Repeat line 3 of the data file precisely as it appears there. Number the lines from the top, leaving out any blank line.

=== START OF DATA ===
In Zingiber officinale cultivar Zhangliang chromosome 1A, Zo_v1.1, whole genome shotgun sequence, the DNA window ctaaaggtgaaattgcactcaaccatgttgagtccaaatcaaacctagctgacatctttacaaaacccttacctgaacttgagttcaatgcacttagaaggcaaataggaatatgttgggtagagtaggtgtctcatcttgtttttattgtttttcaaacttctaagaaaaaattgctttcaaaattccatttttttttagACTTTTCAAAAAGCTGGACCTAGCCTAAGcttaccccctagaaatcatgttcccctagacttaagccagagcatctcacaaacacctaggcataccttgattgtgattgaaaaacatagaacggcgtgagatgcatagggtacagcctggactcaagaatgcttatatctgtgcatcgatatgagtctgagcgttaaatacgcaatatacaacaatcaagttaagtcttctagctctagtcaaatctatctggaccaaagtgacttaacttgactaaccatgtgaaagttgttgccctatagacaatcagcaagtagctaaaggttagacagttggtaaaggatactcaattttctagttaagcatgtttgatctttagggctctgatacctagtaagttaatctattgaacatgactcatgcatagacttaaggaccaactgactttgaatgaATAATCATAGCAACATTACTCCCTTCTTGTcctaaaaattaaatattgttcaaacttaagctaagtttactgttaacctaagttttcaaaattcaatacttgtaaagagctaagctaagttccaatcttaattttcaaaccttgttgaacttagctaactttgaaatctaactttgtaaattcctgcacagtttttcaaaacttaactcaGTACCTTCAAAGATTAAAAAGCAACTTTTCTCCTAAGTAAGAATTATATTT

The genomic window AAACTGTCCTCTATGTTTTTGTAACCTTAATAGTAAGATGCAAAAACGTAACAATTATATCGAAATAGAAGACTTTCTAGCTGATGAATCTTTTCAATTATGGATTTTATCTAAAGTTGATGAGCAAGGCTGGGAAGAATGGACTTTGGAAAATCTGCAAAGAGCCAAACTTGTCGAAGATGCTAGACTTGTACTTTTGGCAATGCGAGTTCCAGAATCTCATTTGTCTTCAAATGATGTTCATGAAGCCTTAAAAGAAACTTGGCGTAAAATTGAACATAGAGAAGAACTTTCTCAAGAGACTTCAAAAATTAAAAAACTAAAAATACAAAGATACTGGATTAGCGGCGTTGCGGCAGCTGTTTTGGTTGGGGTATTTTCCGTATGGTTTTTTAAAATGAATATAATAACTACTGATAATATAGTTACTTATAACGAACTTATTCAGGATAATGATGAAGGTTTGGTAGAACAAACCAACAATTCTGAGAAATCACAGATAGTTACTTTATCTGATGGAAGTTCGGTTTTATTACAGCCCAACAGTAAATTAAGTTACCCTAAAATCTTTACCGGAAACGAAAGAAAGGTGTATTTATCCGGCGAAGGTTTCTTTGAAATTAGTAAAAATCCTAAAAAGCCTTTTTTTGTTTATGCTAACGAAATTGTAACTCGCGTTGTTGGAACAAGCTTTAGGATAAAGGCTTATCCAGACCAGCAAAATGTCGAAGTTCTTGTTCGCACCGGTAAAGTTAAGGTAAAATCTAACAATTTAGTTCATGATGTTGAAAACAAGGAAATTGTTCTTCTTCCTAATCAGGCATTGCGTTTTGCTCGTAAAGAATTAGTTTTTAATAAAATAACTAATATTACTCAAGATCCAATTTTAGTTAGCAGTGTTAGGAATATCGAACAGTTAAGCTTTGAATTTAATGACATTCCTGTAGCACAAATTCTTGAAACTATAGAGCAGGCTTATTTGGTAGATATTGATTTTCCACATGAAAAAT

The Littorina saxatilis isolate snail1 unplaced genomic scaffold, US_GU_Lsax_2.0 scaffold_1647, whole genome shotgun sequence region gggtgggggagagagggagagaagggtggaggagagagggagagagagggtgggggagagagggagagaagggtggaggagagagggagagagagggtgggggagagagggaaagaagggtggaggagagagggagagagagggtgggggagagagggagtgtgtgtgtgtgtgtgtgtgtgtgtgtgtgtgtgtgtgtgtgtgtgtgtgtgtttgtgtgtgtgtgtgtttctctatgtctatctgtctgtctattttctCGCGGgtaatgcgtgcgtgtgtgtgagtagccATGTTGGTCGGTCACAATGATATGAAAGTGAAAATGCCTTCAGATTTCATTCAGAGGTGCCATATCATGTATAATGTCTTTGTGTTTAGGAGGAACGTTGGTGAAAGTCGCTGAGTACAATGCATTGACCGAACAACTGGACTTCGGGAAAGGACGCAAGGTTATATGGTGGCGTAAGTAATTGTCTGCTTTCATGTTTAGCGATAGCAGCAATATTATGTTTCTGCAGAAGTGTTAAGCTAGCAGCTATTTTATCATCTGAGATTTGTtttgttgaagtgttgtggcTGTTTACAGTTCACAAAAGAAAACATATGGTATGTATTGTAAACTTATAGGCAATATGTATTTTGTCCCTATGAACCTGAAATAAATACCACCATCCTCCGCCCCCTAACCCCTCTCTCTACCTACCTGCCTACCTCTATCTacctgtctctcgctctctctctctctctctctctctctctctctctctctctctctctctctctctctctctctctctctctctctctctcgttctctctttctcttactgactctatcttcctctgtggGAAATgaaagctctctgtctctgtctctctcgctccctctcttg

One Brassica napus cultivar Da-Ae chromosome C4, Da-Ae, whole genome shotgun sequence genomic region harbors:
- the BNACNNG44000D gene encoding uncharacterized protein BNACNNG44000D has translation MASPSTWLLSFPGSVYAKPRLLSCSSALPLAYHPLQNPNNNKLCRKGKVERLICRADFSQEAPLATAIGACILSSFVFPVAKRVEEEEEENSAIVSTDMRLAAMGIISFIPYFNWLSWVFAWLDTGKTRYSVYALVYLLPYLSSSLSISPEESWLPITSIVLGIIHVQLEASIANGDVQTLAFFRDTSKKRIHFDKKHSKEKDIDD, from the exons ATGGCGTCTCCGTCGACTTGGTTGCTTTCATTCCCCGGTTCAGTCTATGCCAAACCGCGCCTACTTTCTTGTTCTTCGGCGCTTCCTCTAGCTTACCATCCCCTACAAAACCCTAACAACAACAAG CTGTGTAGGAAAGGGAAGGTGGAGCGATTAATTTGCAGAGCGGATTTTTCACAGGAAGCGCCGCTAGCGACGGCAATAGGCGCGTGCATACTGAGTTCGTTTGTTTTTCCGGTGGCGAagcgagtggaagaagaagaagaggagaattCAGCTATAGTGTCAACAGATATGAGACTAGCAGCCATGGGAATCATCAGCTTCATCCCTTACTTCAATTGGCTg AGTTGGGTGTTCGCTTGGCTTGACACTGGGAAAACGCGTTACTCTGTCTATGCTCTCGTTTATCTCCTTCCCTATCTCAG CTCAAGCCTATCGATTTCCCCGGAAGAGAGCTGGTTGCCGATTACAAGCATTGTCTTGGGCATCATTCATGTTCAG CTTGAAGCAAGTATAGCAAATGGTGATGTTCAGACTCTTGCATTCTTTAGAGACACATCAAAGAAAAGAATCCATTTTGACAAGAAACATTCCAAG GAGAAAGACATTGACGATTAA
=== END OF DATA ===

The Littorina saxatilis isolate snail1 unplaced genomic scaffold, US_GU_Lsax_2.0 scaffold_1647, whole genome shotgun sequence region gggtgggggagagagggagagaagggtggaggagagagggagagagagggtgggggagagagggagagaagggtggaggagagagggagagagagggtgggggagagagggaaagaagggtggaggagagagggagagagagggtgggggagagagggagtgtgtgtgtgtgtgtgtgtgtgtgtgtgtgtgtgtgtgtgtgtgtgtgtgtgtttgtgtgtgtgtgtgtttctctatgtctatctgtctgtctattttctCGCGGgtaatgcgtgcgtgtgtgtgagtagccATGTTGGTCGGTCACAATGATATGAAAGTGAAAATGCCTTCAGATTTCATTCAGAGGTGCCATATCATGTATAATGTCTTTGTGTTTAGGAGGAACGTTGGTGAAAGTCGCTGAGTACAATGCATTGACCGAACAACTGGACTTCGGGAAAGGACGCAAGGTTATATGGTGGCGTAAGTAATTGTCTGCTTTCATGTTTAGCGATAGCAGCAATATTATGTTTCTGCAGAAGTGTTAAGCTAGCAGCTATTTTATCATCTGAGATTTGTtttgttgaagtgttgtggcTGTTTACAGTTCACAAAAGAAAACATATGGTATGTATTGTAAACTTATAGGCAATATGTATTTTGTCCCTATGAACCTGAAATAAATACCACCATCCTCCGCCCCCTAACCCCTCTCTCTACCTACCTGCCTACCTCTATCTacctgtctctcgctctctctctctctctctctctctctctctctctctctctctctctctctctctctctctctctctctctctctctctcgttctctctttctcttactgactctatcttcctctgtggGAAATgaaagctctctgtctctgtctctctcgctccctctcttg